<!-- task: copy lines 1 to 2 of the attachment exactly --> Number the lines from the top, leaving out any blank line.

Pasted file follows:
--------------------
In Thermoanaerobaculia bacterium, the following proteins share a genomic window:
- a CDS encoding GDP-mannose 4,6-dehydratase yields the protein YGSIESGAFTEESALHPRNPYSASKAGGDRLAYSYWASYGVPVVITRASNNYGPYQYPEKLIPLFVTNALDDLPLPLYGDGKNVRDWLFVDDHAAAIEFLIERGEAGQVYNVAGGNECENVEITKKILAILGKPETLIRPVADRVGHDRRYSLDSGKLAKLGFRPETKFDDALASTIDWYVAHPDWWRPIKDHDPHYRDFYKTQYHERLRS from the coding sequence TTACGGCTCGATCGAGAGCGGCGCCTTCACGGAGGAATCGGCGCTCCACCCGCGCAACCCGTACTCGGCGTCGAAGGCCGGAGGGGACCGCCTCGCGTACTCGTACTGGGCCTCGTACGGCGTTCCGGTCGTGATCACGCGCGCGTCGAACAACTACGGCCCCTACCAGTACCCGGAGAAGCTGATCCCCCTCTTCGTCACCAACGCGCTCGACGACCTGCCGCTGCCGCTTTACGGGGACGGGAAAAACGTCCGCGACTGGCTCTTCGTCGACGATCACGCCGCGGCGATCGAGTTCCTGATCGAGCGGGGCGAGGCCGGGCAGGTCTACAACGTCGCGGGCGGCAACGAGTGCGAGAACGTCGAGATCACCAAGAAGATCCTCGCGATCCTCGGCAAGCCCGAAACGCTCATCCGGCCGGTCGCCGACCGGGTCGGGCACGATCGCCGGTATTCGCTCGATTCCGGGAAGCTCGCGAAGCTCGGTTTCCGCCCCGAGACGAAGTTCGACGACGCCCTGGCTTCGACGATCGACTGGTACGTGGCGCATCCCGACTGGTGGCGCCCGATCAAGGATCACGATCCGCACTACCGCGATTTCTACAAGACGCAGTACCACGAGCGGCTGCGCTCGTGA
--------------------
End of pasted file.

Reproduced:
In Thermoanaerobaculia bacterium, the following proteins share a genomic window:
- a CDS encoding GDP-mannose 4,6-dehydratase yields the protein YGSIESGAFTEESALHPRNPYSASKAGGDRLAYSYWASYGVPVVITRASNNYGPYQYPEKLIPLFVTNALDDLPLPLYGDGKNVRDWLFVDDHAAAIEFLIERGEAGQVYNVAGGNECENVEITKKILAILGKPETLIRPVADRVGHDRRYSLDSGKLAKLGFRPETKFDDALASTIDWYVAHPDWWRPIKDHDPHYRDFYKTQYHERLRS from the coding sequence TTACGGCTCGATCGAGAGCGGCGCCTTCACGGAGGAATCGGCGCTCCACCCGCGCAACCCGTACTCGGCGTCGAAGGCCGGAGGGGACCGCCTCGCGTACTCGTACTGGGCCTCGTACGGCGTTCCGGTCGTGATCACGCGCGCGTCGAACAACTACGGCCCCTACCAGTACCCGGAGAAGCTGATCCCCCTCTTCGTCACCAACGCGCTCGACGACCTGCCGCTGCCGCTTTACGGGGACGGGAAAAACGTCCGCGACTGGCTCTTCGTCGACGATCACGCCGCGGCGATCGAGTTCCTGATCGAGCGGGGCGAGGCCGGGCAGGTCTACAACGTCGCGGGCGGCAACGAGTGCGAGAACGTCGAGATCACCAAGAAGATCCTCGCGATCCTCGGCAAGCCCGAAACGCTCATCCGGCCGGTCGCCGACCGGGTCGGGCACGATCGCCGGTATTCGCTCGATTCCGGGAAGCTCGCGAAGCTCGGTTTCCGCCCCGAGACGAAGTTCGACGACGCCCTGGCTTCGACGATCGACTGGTACGTGGCGCATCCCGACTGGTGGCGCCCGATCAAGGATCACGATCCGCACTACCGCGATTTCTACAAGACGCAGTACCACGAGCGGCTGCGCTCGTGA